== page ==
Think beyond lower prices to win online
When consumers actually walk into a store, there are a host of high-level expectations that have shifted over time but remain largely in place. Salespeople will be around to help in case of questions, products will be organized to make browsing relatively simple, etc. Contrast that with the expectations of an online shopping experience. Endless arrays of products and searchability to fully customize a list of products to choose from.
The idea that consumer preferences and behavior would string seamlessly between these online and offline environments is a fallacy, yet it’s an opinion held by a sizable share of marketers within traditionally brick-and-mortar heavy brands.
To be fair, most marketers recognize the difference in behavior for more considered purchases – say buying a TV in-store versus online. However, this dissimilarity in behavior is true even in grocery.
After studying the performance of more than 5,000 similarly priced coffee products on Amazon, what’s crystal clear is that even in fast-moving consumer goods (FMCG), what drives a customer to buy is more often based upon product-page factors like more imagery, enhanced content and customer reviews – rather than price.
To this point, product page titles are the new packaging. You don’t catch consumers’ eyes with bold colors or prime shelf placement; you capture them with titles that address nuanced needs and wants.
Coffee products on Amazon that are in the top 10 by sales rank have average title lengths that are 28 percent longer than poor-selling (bottom 10 percent) products in the same category. At a qualitative level, many of these top-selling products add in meaningful language to differentiate themselves, while also making it easier for consumers with specific tastes to find them. Some examples: fair-trade, compatible with Keurig k-cup, vegan certified, whole30 approved, etc. This type of language is much rarer amongst poorer-selling products.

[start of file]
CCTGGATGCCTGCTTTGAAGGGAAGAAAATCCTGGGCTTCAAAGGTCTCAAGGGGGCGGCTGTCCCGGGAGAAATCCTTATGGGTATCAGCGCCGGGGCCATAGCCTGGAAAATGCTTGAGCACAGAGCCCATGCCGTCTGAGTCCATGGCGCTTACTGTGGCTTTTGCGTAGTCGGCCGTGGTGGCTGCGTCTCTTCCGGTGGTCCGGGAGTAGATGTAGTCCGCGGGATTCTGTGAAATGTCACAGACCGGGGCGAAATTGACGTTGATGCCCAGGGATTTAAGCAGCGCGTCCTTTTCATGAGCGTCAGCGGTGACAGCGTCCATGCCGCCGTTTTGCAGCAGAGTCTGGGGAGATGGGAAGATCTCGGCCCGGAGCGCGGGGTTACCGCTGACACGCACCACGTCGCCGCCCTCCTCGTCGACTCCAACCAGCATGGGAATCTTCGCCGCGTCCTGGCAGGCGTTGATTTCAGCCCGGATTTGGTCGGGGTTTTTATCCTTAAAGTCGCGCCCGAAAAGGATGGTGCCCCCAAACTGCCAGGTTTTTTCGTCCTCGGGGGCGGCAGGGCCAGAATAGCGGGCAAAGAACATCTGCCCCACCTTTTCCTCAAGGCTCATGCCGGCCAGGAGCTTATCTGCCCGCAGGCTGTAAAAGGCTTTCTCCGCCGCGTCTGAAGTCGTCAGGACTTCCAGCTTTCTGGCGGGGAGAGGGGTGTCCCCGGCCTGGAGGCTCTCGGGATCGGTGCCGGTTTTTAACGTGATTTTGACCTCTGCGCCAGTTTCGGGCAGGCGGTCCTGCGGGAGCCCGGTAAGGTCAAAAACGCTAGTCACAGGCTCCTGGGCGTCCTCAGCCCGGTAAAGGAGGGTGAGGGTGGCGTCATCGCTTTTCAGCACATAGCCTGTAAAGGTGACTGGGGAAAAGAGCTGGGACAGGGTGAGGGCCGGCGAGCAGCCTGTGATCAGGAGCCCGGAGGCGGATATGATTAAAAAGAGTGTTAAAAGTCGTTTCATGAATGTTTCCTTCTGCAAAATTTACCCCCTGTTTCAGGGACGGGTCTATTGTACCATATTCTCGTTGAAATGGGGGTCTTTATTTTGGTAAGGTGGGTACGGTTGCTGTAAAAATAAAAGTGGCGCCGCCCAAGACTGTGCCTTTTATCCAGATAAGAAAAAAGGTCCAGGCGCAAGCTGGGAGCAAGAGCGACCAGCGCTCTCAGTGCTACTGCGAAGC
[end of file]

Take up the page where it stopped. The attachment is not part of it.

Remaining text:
These coffee brands are putting this type of language in their titles and product copy because, alongside major descriptors like flavoring and roast type, it’s how consumers are whittling down the myriad options available to them to get to a more tailored list of products based on their needs and wants.
Brands should be taking this approach regardless of product category. Rather than off-putting keyword stuffing or indecipherable model numbers, marketers should ask themselves “What are the value-laden product features or terms customers are actually searching for?” This could apply to anything from “fingerprint resistant” refrigerators, to “shatterproof” Christmas decorations.
It is worth noting that Amazon generates some product titles themselves, within certain, specific categories, based on existing product content. This makes it all the more important to have customer-oriented keywords in product descriptions and bullets.
Don’t compete on price
By specifically looking only at coffee products that were priced at $50 and under, over 5,000 products in total, what’s amazingly clear is that more robust product content and reviews, rather than price, are what separates products that sell well versus ones that do not.
There was no meaningful difference in average price between top 10 percent selling products and the bottom 10 percent, but there were notable, significant differences in review count, description length, image count and the presence of A+ Content. This jibes with earlier survey data asking customers what has gotten them to pay a premium for a particular product online.
Certainly, at high-level consumers respond to price, but the data makes it clear that in an environment as expansive and customizable as a search page on Amazon, items win sales much more often based on consumers seeing higher review counts more descriptive imagery, and enhanced content. Marketers should see this as a golden opportunity – by focusing on improving the product page itself. You don’t need to further sacrifice margins online to win sales even in markets previously much more price sensitive, like FMCG.